Paul Qui and the Hole In The Wall Team Talk Ramen Shop

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[Photograph: Melody Fury]

Ramen Week 2013

At East Side King at Hole in the Wall in Austin, chef/owner Paul Qui, head chef Yoshi Okai, and partner Moto Utsunomiya are known for turning out slightly gonzo, supremely satisfying ramens like beer bacon miso and chicken tortilla ramen. They're also all ramen aficionados in their own right, clocking serious mileage between Texas and Japan to scope out the latest in ramen trends across the country. We talked to the trio about their most memorable bowls of all time, ramen in the US versus ramen in Japan, and more.

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Ramen at Tokyo Station. [Photograph: Paul Qui]

Most memorable bowls

Paul Qui: My last great bowl was at Tokyo Station—the noodle wasn't so traditional, it was more like udon, with a chewy texture, that you dipped into a very intense tonkotsu dashi broth. That was pretty much it. There wasn't really any meat, and there was a little bowl of pickles on the side, but the focus was really on the noodle.

Yoshi Okai: When I was a kid in Kyoto, I hated ramen noodles. I thought they were so gross. But when I got a little older and went to Kyoto for the first time, I found a ramen that was totally amazing, and to this day, it's still my favorite bowl ever. The broth is made with sake kasu [or lees, the residual yeast at the bottom of a tank of sake after it ferments], bonito and kombu. The noodles are a little wide, but flat, like fettucine, and it comes with a vegetable like green onion, chicken kashu, and an egg on top. There's only one shop, Genya, that makes this kind of ramen, and it's really close to the Gekkeikan sake headquarters, where they get the lees. I could make it here, but I don't want to steal the idea.

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Squid ink curry ramen at East Side King at Hole in the Wall in Austin [Photograph: Meredith Bethune]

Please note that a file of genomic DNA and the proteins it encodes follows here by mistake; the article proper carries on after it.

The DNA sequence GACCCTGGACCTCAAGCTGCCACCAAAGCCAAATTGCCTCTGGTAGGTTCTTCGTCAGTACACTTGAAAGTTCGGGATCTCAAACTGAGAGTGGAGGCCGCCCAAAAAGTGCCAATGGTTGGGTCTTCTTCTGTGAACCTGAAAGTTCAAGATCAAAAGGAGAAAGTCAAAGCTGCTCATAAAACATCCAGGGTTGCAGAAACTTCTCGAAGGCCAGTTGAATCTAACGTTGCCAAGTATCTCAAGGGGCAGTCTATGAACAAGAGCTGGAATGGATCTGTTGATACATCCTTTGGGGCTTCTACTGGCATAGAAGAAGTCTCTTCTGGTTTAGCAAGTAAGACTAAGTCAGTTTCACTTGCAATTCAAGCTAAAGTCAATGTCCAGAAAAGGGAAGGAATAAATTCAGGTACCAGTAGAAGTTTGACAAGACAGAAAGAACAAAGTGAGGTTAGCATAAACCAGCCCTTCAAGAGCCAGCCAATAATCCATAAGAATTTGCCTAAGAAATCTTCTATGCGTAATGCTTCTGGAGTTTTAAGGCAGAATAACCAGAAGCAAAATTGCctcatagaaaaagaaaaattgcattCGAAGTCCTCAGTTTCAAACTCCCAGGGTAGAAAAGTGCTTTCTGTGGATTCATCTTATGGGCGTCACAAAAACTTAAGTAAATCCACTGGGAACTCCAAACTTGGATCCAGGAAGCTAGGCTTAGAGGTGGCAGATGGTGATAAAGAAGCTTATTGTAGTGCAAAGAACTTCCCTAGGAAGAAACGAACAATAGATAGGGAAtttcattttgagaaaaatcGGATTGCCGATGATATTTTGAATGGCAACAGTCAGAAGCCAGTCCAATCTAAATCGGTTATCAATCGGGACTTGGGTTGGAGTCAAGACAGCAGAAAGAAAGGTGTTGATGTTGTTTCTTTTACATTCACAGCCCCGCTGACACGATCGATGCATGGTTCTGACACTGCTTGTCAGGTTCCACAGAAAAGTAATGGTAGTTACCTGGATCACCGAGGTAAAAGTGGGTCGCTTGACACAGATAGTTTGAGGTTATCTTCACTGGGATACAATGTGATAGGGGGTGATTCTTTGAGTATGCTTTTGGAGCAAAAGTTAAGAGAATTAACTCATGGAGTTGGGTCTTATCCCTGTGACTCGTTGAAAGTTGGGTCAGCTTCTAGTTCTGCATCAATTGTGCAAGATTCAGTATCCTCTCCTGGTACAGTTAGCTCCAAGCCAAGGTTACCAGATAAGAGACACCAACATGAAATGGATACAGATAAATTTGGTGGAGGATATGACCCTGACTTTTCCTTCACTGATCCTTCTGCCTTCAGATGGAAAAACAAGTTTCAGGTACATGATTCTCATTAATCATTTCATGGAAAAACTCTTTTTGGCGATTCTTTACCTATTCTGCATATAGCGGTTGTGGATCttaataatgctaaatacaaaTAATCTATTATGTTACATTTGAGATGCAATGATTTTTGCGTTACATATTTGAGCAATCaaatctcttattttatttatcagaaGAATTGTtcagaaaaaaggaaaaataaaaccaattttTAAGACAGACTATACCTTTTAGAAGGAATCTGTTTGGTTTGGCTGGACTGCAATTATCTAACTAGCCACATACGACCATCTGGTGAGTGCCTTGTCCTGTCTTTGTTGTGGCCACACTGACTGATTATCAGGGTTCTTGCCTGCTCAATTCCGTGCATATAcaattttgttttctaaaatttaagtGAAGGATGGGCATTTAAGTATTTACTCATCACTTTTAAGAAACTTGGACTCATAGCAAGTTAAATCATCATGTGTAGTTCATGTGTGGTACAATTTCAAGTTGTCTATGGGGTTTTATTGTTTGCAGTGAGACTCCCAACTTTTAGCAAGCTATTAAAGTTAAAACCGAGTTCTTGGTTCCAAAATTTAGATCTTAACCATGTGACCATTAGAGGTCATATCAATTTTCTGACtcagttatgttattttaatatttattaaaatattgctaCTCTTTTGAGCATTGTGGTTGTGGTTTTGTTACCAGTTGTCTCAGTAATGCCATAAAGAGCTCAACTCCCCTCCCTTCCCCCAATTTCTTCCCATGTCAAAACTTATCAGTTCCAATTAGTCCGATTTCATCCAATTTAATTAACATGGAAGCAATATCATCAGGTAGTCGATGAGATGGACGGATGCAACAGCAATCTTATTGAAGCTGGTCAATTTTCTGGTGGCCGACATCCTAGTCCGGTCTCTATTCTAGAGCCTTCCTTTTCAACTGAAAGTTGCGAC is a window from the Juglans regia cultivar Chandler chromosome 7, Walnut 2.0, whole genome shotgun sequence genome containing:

Moto Utsunomiya: The last time I was in Japan, I had a really cool ramen I'd never seen before with sudachi, a kind of sour Japanese citrus that looks like a lime. It had a hot chicken broth, wavy noodles, and scallions and slices of the lime on top, which you have to take out after three or four minutes before everything gets too bitter. There's no meat--when I was younger, I liked tonkotsu, but now I can't handle that much fat.

On finding good ramen in Japan

Paul: The first time I was in Tokyo, we were in Tokyo Station, and there was this huge line for one ramen shop. But we didn't want to waste our first day standing in line, so we ate next door at this empty little place, and it was not the best choice. The next day, we came back, waited in the two and a half hour line, and got some amazing ramen. Lesson learned: look for the place with the line.

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Chicken tortilla ramen at East Side King at Hole in the Wall in Austin [Photograph: Meredith Bethune]

On ramen in the US vs. ramen in Japan

Paul: In the US, ramen is much more meat-focused--it's all about the chasu or the egg or the toppings, and less so the broth and noodles. Near Moto's hometown, we went to a Japanese Ippudo [link], and I didn't realize you could ask for noodles cooked between 1-7 (7 was the most cooked; 1 was really al dente). And the noodles aren't just curly and straight--there's more going on. People think the straight noodles are more legit because they're fresh, but curly can be fresh, too. Each noodle is based on the broth it's paired with. That stuff is serious in Japan.

Why they wanted ramen on their menu

Paul: It's fun! There are so many avenues you can explore. Ramen is just the noodle—a vehicle, really, to do a bunch of different things.
Yoshi: You can do whatever you want with it. Whatever you do with a ramen noodle is ramen. So we can create new dishes, make crazy stuff, based on whatever tastes good. I have no idea how I come up with some of this stuff. Ramen is ramen.

About the author: Jamie Feldmar is a noodle aficionado, barbecue lover, and the managing editor of Serious Eats. You can follow her on Twitter at @jfeldmar.

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